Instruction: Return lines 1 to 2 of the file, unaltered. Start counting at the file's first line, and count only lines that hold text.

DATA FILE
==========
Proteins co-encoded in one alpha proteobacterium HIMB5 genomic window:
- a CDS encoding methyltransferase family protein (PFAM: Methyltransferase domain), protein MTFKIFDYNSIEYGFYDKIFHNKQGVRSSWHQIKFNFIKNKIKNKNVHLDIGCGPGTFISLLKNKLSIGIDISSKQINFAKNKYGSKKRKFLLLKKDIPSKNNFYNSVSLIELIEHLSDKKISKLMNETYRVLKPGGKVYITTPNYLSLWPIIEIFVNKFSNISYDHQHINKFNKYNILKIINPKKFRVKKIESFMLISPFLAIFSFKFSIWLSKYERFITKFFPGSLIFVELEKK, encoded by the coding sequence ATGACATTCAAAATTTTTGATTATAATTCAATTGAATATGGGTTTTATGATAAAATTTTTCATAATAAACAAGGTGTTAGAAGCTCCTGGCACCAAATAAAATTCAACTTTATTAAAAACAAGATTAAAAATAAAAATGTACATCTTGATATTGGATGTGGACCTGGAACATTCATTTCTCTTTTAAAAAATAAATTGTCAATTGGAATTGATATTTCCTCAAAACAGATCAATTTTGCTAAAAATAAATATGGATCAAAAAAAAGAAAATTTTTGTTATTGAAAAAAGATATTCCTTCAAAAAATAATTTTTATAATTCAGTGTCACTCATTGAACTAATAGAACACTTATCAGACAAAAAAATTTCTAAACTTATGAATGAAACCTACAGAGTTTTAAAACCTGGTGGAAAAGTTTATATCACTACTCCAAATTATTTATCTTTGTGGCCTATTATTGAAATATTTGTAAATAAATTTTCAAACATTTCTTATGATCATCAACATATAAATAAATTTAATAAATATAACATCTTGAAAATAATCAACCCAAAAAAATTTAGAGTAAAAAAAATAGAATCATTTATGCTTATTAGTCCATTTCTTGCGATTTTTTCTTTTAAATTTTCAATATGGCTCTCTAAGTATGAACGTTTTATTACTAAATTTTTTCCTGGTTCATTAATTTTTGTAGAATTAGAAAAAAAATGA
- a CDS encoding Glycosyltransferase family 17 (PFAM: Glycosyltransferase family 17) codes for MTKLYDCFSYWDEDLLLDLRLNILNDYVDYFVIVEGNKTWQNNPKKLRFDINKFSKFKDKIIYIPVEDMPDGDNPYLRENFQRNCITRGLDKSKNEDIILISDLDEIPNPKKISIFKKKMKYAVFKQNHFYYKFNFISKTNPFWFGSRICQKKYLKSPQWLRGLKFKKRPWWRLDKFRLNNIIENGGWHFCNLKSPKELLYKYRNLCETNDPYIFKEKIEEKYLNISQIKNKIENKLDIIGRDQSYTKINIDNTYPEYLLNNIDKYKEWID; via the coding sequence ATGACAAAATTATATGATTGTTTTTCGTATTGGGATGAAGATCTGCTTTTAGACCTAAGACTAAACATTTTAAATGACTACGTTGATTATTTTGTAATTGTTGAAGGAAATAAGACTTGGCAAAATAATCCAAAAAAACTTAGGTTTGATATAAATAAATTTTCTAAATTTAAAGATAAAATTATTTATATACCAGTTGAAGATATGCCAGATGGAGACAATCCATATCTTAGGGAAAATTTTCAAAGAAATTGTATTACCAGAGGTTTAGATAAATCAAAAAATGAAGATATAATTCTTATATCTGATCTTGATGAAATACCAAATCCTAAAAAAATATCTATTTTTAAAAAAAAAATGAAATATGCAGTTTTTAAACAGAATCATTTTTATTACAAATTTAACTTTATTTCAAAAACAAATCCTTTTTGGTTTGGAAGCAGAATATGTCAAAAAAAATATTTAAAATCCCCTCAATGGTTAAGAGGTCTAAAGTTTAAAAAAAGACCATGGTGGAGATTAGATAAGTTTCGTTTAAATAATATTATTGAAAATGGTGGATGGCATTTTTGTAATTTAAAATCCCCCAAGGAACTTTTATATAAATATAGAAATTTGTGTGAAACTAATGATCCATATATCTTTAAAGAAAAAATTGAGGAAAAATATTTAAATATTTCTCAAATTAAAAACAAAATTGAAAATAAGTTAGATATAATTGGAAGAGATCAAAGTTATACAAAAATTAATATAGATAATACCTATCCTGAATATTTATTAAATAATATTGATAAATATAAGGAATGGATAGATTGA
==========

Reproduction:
Proteins co-encoded in one alpha proteobacterium HIMB5 genomic window:
- a CDS encoding methyltransferase family protein (PFAM: Methyltransferase domain), protein MTFKIFDYNSIEYGFYDKIFHNKQGVRSSWHQIKFNFIKNKIKNKNVHLDIGCGPGTFISLLKNKLSIGIDISSKQINFAKNKYGSKKRKFLLLKKDIPSKNNFYNSVSLIELIEHLSDKKISKLMNETYRVLKPGGKVYITTPNYLSLWPIIEIFVNKFSNISYDHQHINKFNKYNILKIINPKKFRVKKIESFMLISPFLAIFSFKFSIWLSKYERFITKFFPGSLIFVELEKK, encoded by the coding sequence ATGACATTCAAAATTTTTGATTATAATTCAATTGAATATGGGTTTTATGATAAAATTTTTCATAATAAACAAGGTGTTAGAAGCTCCTGGCACCAAATAAAATTCAACTTTATTAAAAACAAGATTAAAAATAAAAATGTACATCTTGATATTGGATGTGGACCTGGAACATTCATTTCTCTTTTAAAAAATAAATTGTCAATTGGAATTGATATTTCCTCAAAACAGATCAATTTTGCTAAAAATAAATATGGATCAAAAAAAAGAAAATTTTTGTTATTGAAAAAAGATATTCCTTCAAAAAATAATTTTTATAATTCAGTGTCACTCATTGAACTAATAGAACACTTATCAGACAAAAAAATTTCTAAACTTATGAATGAAACCTACAGAGTTTTAAAACCTGGTGGAAAAGTTTATATCACTACTCCAAATTATTTATCTTTGTGGCCTATTATTGAAATATTTGTAAATAAATTTTCAAACATTTCTTATGATCATCAACATATAAATAAATTTAATAAATATAACATCTTGAAAATAATCAACCCAAAAAAATTTAGAGTAAAAAAAATAGAATCATTTATGCTTATTAGTCCATTTCTTGCGATTTTTTCTTTTAAATTTTCAATATGGCTCTCTAAGTATGAACGTTTTATTACTAAATTTTTTCCTGGTTCATTAATTTTTGTAGAATTAGAAAAAAAATGA